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Chapter Two: Marketing to the Traveling Public. Learning Objectives. Explain the importance of segmenting the tourism market Identify the three major foundations for understanding tourism motivations List and describe the steps involved in segmenting a market

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slide1

Chapter Two:

Marketing to the Traveling Public

Cook: Tourism: The Business of Travel, 3rd edition (c) 2006 Pearson Education, Upper Saddle River, NJ, 07458. All Rights Reserved

learning objectives
Learning Objectives
  • Explain the importance of segmenting the tourism market
  • Identify the three major foundations for understanding tourism motivations
  • List and describe the steps involved in segmenting a market
  • Describe the major approaches that are used to segment the tourism market
  • Discuss the importance of business, mature and international travelers to tourism service suppliers
  • Describe how information gained from segmenting the market can be used to target and meet the wants, needs, and expectations of the traveling public.

Cook: Tourism: The Business of Travel, 3rd edition (c) 2006 Pearson Education, Upper Saddle River, NJ, 07458. All Rights Reserved

introduction
Introduction
  • Center of Tourism Model is Travelers/ Tourists
  • Highly diverse groups with some same and some different needs
  • Important to understand consumer behavior
    • The study of consumer characteristics and the processes involved when individuals or groups select, purchase, and use goods and services to satisfy wants and needs
    • Interpersonal influences, e.g., family
    • Personal characteristics, e.g., age, gender, personality

Cook: Tourism: The Business of Travel, 3rd edition (c) 2006 Pearson Education, Upper Saddle River, NJ, 07458. All Rights Reserved

decisions decisions decisions
Decisions, Decisions, Decisions
  • There are a number of decisions that go into a vacation
  • Tourism suppliers want to provide the information tourists’ desire at the time they desire it
    • How and when do travelers make decisions?
    • How much information is gathered prior to making decisions?

Cook: Tourism: The Business of Travel, 3rd edition (c) 2006 Pearson Education, Upper Saddle River, NJ, 07458. All Rights Reserved

decisions decisions decisions1
Decisions, Decisions, Decisions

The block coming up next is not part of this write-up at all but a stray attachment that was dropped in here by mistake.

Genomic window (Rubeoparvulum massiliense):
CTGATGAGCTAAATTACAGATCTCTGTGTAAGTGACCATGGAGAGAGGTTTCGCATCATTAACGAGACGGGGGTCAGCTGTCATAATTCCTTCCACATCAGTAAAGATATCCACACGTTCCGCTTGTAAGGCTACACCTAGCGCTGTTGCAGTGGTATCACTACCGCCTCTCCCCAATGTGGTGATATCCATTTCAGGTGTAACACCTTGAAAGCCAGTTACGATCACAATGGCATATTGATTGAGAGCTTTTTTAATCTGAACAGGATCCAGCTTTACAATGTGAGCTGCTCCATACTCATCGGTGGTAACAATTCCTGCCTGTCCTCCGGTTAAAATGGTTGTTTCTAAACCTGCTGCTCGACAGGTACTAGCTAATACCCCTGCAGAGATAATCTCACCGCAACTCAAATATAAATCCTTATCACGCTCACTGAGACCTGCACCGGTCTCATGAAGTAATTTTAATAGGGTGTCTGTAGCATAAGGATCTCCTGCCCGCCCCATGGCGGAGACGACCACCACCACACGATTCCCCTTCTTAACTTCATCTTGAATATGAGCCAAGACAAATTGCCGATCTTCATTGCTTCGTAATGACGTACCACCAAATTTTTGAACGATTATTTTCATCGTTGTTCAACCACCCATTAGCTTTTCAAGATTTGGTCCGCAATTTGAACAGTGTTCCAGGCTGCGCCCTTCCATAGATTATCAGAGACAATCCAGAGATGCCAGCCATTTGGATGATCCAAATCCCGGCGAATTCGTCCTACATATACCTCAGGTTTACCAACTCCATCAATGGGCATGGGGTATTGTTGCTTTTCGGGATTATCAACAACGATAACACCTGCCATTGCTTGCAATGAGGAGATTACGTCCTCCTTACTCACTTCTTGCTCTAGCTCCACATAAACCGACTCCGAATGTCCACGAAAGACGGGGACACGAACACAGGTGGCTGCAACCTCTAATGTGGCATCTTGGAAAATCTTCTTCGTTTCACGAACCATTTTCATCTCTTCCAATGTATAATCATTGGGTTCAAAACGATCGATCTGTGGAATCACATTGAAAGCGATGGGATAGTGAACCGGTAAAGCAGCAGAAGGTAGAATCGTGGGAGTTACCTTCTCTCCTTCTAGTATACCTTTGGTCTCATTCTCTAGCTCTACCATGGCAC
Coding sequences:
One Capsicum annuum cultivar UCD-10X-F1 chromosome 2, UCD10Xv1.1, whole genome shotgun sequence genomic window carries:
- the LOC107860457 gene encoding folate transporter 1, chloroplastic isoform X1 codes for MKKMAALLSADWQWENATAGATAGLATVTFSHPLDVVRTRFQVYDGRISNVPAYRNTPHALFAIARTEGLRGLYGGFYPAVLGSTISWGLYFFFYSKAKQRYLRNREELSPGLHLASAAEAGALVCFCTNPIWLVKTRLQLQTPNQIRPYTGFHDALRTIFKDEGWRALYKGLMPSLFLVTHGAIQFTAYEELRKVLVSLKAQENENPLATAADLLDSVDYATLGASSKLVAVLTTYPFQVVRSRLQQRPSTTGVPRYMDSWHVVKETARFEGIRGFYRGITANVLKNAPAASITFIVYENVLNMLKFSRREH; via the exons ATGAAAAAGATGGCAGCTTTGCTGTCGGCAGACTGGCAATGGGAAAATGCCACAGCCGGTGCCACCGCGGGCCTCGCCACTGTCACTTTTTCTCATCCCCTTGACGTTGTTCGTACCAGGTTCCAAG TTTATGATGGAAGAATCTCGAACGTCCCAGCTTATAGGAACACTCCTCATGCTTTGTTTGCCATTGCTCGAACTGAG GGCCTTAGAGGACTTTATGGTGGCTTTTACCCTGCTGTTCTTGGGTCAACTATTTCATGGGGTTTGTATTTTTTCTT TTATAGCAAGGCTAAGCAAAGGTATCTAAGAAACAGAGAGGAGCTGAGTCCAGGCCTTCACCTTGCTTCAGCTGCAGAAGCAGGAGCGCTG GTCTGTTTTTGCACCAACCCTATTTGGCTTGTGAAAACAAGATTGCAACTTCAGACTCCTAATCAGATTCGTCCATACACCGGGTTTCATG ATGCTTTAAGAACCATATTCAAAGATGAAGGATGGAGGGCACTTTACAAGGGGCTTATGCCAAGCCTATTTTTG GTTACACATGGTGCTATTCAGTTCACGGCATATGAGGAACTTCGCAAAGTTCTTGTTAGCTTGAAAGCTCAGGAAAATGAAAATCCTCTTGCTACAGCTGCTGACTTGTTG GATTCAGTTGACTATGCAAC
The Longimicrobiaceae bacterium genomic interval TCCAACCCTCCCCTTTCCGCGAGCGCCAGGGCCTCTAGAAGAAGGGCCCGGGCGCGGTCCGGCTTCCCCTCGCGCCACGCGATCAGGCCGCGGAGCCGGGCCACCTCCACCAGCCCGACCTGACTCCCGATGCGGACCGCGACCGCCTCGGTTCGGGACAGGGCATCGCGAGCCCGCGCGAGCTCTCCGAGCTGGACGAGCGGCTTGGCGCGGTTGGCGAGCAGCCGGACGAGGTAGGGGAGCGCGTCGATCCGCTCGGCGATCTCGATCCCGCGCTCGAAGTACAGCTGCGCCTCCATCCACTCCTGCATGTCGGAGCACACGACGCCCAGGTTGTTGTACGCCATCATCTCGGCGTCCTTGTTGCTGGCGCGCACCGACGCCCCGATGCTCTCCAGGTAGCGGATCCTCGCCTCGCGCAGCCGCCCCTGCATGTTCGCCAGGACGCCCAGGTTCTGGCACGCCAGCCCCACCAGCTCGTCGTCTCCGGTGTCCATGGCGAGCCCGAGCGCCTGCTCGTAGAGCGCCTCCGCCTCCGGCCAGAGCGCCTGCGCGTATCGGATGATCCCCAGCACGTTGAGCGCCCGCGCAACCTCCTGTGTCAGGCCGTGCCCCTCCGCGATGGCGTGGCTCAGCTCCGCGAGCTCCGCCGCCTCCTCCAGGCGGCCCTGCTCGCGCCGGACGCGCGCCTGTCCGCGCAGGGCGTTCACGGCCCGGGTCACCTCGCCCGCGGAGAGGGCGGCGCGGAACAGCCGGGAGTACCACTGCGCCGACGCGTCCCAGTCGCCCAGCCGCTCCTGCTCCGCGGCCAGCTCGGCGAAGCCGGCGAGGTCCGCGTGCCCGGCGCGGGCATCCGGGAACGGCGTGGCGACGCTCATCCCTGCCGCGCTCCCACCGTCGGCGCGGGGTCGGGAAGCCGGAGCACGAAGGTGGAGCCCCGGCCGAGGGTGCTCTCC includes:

• Information Seeking
    • Internal information search (own memory)
    • External information search
      • Personal sources
      • Non-personal sources
    • Lack of experience, duration, distance, commercial accommodations, group size, and multiple destinations lengthen the information seeking process

Cook: Tourism: The Business of Travel, 3rd edition (c) 2006 Pearson Education, Upper Saddle River, NJ, 07458. All Rights Reserved

decisions decisions decisions2
Decisions, Decisions, Decisions
  • It’s all in the Details
    • Decision making for multi-declinational tend to be sub-destination, followed by travel route, concluding with attractions & activities to participate in
  • Tourism suppliers vary in the type of information needed to provide prospective customers
    • Macro-level, destination marketing
    • Micro-level, individual hotels

Cook: Tourism: The Business of Travel, 3rd edition (c) 2006 Pearson Education, Upper Saddle River, NJ, 07458. All Rights Reserved

foundations for understanding tourism motivations
Foundations for Understanding Tourism Motivations
  • Maslow’s hierarchy of Needs: Physiological to self-actualization
    • Higher order(top three) vs. lower order(bottom two)
    • Lower needs must be satisfied before higher needs become important
    • Lower needs of most consumers in advanced economies have been met
    • Travelers may seek satisfaction of any/all levels of needs when they travel

Cook: Tourism: The Business of Travel, 3rd edition (c) 2006 Pearson Education, Upper Saddle River, NJ, 07458. All Rights Reserved

foundations for understanding tourism motivations continued
Foundations for Understanding Tourism Motivations, continued
  • The Leisure Ladder: Pearce’s hierarchy of tourist needs
    • More detailed and travel specific needs than Maslow
    • Lower order relaxation and bodily needs; higher order needs of stimulation, relationships, self-esteem, development and fulfillment

Cook: Tourism: The Business of Travel, 3rd edition (c) 2006 Pearson Education, Upper Saddle River, NJ, 07458. All Rights Reserved

foundations for understanding tourism motivations continued1
Foundations for Understanding Tourism Motivations, continued
  • The Psychocentric- Allocentric Model; Plog’s Model
    • Use of personality characteristics to understand tourist travel patterns
    • Continuum from allocentrics to psychocentrics
      • Allocentrics- Innovators who seek out new locations and activities
      • Psychocentrics- Tradition-bound travelers who prefer traditionally popular locations and experiencing commonplace activities; desire predictability in their travels
      • Most travelers are somewhere in between innovators and traditionalists

Cook: Tourism: The Business of Travel, 3rd edition (c) 2006 Pearson Education, Upper Saddle River, NJ, 07458. All Rights Reserved

segmenting the tourism market
Segmenting the Tourism Market
  • “You can’t please all the people all the time” is the underlying logic of market segmentation.
    • No average tourist and no average vacation
    • Market segmentation is the process of dividing a large heterogeneous market into two or more smaller homogenous market segments; consumers with similar needs

Cook: Tourism: The Business of Travel, 3rd edition (c) 2006 Pearson Education, Upper Saddle River, NJ, 07458. All Rights Reserved

approaches to segmenting markets
Approaches to Segmenting Markets
  • Geographic Segmentation:
    • Grouping potential tourism customers based on their location
    • Oldest and simplest basis for market segmentation
    • Group by nation, region, state/province, city, neighborhood